10 Fascinating Festive Facts


While you’re wrapping gifts, listening to Christmas songs and revelling in the festive cheer, we have a round-up of five fascinating Christmas facts to get your mind boggling…

1. Tons of Turkey

Have some sympathy for our festive feathered friends, because in the UK we can guzzle a whopping 10 million turkeys at Christmastime! Turkeys have featured as a Christmas Dinner centrepiece in Britain since the 1950s, and continue to be the most popular choice of meat for the festive occasion. It’s believed 76% of us opt for turkey over chicken or goose.shutterstock_216326386

2. Santa’s Magic

Father Christmas is a magical man of mystery, delivering presents to all the children in the world in just a single night! Researchers have found that his super sleigh would need to travel at 650 miles per second, and stop off at 822 homes every second, in order to successfully deliver every single present! No wonder he needs a whole year to recuperate!

3. Dreamin’ of a White Christmas

You may have noticed lots of traditional Christmas carols and songs refer to a ‘White Christmas’, even though we have barely any snowfall at Christmas. This is because during the 16th and 19th centuries the world was in the midst of a ‘little ice age’, where winter temperatures were several degrees lower than normal, and snow during the festive season was commonplace. It’s during this period that many Christmas carols and songs originate.

4. Brilliant Boxing Day

Did you know, Boxing Day is only celebrated in the UK, Ireland and Canada? We’re a greedy bunch when it comes to wanting a longer Christmas, and decided to make December 26th a national bank holiday so we can spend more time with friends and family, and polish off Christmas Day leftovers.shutterstock_221664028

Although its true origins are unknown, many people believe the phrase ‘Boxing Day’ got its name because:

  1. ‘Christmas Box’ in Britain refers to present.
  2. December 26th was traditionally a day off for servants, who would receive a special Christmas box from their employer.
  3. A box to collect donations for the poor was traditionally placed in churches on Christmas Day and opened on December 26th – Boxing Day.

5. Christmas Cost

Brace yourself, there’s actually hard evidence from YouGov to suggest that on average, UK households spend around £22bn at Christmas! This works out at around £835 per household, which is spent on decorations, food and drink, presents, Christmas cards, stocking fillers and all the other festive activities we like to enjoy over the Christmas period. So that explains why January is so hard going!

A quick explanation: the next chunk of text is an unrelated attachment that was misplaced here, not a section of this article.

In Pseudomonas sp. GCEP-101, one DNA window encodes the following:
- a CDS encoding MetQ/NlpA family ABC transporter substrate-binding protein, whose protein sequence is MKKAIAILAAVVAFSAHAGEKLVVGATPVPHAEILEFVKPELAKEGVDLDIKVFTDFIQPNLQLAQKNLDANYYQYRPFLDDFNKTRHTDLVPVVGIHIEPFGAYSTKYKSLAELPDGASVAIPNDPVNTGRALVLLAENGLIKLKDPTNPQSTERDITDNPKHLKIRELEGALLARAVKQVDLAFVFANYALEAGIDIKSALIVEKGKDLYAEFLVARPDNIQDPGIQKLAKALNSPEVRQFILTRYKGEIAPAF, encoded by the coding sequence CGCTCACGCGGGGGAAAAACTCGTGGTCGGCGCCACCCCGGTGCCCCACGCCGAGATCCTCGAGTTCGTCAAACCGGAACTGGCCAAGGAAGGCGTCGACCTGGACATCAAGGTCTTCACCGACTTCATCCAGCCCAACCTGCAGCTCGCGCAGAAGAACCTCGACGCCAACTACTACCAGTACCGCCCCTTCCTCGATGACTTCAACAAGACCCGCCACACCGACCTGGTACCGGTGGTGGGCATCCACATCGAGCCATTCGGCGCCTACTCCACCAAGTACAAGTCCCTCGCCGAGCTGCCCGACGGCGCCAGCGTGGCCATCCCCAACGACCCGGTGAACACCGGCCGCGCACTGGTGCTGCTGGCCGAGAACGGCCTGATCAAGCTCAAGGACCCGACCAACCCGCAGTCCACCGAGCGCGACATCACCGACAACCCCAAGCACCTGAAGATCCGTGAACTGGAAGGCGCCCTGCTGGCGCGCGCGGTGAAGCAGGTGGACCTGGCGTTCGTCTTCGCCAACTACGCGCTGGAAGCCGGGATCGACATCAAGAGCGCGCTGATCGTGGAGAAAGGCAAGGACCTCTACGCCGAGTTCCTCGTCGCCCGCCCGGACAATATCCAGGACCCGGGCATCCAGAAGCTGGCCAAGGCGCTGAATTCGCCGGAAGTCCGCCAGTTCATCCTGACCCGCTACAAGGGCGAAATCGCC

6. Christmas Catastrophes!

More than 80,000 people a year are rushed to hospital due to festive falls, Christmas crashes and decoration disasters! About 1,000 people a year are hurt by decorations alone, so be careful with the tinsel this year.

7. Santa’s Style

Our version of Father Christmas dates back to 1804, when a member of the New York Historical Society, John Pintard, distributed wooden cutouts of St. Nicholas at a society meeting. The wood cutouts depicted Nicholas as a jolly man in red, along with toy-filled stockings over a fireplace. His super sleigh was added in 1819 by author Washington Irving.

8. Christmas Crooners

Silent Night is the most recorded Christmas song in history, with over 733 different versions copyrighted since 1978. Meanwhile White Christmas is the best-selling Christmas song of all time.

9. Christmas Movies

The highest grossing Christmas movie of all time is 1990’s Home Alone. The simple Christmas tale of one boy defending his home against a pair of inept burglars took $476,684,675 at the box office. Imagine how many mine pie you could buy with that much money! The franchise is so popular that its sequel Home Alone 2: Lost in New York is the second highest grossing Christmas film ever.

10. Present Danger

Every year children write a Christmas list, so everyone knows what they want. But it seem that lists are rarely adhered to, as we spend on average £700 million on unwanted Christmas gifts every year.